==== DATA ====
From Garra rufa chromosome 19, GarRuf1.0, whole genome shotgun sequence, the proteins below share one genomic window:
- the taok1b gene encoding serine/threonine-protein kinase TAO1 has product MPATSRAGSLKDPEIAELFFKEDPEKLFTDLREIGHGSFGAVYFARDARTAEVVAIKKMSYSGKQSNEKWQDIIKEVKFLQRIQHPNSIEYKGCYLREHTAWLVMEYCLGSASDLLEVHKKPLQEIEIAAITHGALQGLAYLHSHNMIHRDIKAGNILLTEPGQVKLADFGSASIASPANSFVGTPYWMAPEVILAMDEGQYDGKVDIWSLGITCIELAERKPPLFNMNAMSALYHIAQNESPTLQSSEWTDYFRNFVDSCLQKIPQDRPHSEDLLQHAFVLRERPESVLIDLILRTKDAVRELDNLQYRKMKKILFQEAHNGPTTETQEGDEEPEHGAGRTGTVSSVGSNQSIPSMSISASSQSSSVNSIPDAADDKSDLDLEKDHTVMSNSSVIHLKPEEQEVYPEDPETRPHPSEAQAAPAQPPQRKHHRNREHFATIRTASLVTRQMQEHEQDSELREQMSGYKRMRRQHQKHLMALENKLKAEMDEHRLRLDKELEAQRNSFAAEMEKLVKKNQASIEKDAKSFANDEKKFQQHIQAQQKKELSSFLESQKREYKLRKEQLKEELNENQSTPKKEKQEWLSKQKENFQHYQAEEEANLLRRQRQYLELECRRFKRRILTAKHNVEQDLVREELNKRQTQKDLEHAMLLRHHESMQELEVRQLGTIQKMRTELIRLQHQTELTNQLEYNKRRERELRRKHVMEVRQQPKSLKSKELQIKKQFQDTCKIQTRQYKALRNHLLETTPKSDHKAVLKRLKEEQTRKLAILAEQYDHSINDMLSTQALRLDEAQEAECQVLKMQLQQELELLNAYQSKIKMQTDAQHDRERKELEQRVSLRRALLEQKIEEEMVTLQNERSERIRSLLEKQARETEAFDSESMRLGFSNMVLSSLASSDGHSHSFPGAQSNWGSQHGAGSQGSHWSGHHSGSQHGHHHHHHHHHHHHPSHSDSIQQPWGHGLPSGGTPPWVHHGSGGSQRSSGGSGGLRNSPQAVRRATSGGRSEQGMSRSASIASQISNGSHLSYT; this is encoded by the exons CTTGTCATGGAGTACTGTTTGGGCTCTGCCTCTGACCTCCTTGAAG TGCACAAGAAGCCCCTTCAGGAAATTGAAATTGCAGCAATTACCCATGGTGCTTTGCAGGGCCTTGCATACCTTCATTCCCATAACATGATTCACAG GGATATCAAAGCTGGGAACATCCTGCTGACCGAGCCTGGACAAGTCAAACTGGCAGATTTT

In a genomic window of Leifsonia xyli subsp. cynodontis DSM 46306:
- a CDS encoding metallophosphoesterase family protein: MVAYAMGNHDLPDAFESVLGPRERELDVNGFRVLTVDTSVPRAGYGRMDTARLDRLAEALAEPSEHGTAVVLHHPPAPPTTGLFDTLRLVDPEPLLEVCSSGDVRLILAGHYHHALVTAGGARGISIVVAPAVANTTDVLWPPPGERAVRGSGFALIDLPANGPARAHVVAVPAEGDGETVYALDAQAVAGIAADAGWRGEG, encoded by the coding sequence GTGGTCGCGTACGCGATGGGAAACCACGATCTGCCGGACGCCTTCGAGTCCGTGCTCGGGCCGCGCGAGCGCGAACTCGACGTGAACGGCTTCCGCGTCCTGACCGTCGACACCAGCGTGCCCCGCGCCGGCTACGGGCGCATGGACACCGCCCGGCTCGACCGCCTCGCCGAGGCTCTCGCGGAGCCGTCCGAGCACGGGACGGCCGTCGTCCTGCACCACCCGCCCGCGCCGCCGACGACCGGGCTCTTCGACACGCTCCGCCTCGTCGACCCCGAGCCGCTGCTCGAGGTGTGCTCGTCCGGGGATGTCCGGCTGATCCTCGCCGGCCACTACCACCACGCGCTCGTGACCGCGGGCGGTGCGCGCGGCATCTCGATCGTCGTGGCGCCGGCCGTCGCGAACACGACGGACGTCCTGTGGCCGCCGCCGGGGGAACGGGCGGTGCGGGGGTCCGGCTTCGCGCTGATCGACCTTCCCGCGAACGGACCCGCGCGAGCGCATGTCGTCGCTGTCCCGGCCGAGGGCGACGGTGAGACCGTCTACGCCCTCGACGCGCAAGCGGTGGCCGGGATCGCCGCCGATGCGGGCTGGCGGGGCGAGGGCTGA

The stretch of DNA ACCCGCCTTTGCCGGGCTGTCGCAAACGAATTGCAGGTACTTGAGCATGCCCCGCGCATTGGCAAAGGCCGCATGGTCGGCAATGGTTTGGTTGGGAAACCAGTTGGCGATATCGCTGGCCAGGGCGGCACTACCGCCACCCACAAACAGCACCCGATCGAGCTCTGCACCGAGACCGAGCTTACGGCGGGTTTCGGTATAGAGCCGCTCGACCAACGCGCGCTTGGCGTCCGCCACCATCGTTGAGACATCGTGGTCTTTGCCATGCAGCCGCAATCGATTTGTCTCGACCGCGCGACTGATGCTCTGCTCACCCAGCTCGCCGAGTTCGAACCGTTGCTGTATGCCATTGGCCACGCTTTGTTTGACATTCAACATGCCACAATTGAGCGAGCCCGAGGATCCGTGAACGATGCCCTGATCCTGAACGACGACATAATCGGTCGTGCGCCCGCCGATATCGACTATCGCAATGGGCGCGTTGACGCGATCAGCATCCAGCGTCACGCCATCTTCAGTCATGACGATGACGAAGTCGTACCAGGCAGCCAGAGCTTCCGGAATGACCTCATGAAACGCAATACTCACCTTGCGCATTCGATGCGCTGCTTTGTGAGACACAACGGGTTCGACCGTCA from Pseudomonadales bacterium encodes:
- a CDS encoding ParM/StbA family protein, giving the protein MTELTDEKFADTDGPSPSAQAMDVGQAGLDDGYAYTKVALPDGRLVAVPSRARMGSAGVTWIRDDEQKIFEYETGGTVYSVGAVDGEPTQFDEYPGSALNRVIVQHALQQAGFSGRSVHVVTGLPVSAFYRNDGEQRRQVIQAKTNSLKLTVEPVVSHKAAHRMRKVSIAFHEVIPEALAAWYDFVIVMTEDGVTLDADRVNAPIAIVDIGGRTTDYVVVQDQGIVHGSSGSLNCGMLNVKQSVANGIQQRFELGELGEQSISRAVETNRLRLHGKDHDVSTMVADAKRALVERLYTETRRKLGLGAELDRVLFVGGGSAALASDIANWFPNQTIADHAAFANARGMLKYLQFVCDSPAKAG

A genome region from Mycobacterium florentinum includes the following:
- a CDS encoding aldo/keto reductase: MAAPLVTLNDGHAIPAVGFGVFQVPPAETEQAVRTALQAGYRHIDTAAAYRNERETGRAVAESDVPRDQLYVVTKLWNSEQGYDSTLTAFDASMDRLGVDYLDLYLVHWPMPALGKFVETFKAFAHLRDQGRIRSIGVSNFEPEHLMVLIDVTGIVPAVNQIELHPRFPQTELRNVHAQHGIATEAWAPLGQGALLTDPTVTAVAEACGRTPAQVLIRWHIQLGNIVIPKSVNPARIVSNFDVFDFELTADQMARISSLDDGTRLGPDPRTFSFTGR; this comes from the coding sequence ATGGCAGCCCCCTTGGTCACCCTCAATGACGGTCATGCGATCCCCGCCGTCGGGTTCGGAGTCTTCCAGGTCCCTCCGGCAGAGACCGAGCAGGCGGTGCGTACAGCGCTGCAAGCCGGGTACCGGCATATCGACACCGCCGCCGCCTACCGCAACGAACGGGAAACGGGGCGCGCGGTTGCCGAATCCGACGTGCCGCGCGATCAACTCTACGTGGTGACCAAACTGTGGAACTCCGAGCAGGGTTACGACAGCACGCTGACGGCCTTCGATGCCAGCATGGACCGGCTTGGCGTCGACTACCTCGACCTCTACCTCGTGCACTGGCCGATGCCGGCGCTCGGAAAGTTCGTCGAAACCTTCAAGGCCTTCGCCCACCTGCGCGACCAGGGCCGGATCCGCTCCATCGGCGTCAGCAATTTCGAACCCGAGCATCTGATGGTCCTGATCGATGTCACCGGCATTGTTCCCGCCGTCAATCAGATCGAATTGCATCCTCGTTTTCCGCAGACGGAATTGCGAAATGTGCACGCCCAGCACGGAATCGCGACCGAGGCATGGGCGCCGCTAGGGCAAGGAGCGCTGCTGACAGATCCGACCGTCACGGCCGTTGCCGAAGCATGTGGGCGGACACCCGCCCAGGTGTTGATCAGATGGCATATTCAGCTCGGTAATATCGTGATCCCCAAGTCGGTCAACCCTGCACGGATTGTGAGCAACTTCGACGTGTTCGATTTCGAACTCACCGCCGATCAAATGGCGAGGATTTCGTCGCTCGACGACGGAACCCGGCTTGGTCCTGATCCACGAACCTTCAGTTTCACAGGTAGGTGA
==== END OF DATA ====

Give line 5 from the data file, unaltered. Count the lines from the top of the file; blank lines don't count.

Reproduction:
The stretch of DNA ACCCGCCTTTGCCGGGCTGTCGCAAACGAATTGCAGGTACTTGAGCATGCCCCGCGCATTGGCAAAGGCCGCATGGTCGGCAATGGTTTGGTTGGGAAACCAGTTGGCGATATCGCTGGCCAGGGCGGCACTACCGCCACCCACAAACAGCACCCGATCGAGCTCTGCACCGAGACCGAGCTTACGGCGGGTTTCGGTATAGAGCCGCTCGACCAACGCGCGCTTGGCGTCCGCCACCATCGTTGAGACATCGTGGTCTTTGCCATGCAGCCGCAATCGATTTGTCTCGACCGCGCGACTGATGCTCTGCTCACCCAGCTCGCCGAGTTCGAACCGTTGCTGTATGCCATTGGCCACGCTTTGTTTGACATTCAACATGCCACAATTGAGCGAGCCCGAGGATCCGTGAACGATGCCCTGATCCTGAACGACGACATAATCGGTCGTGCGCCCGCCGATATCGACTATCGCAATGGGCGCGTTGACGCGATCAGCATCCAGCGTCACGCCATCTTCAGTCATGACGATGACGAAGTCGTACCAGGCAGCCAGAGCTTCCGGAATGACCTCATGAAACGCAATACTCACCTTGCGCATTCGATGCGCTGCTTTGTGAGACACAACGGGTTCGACCGTCA from Pseudomonadales bacterium encodes: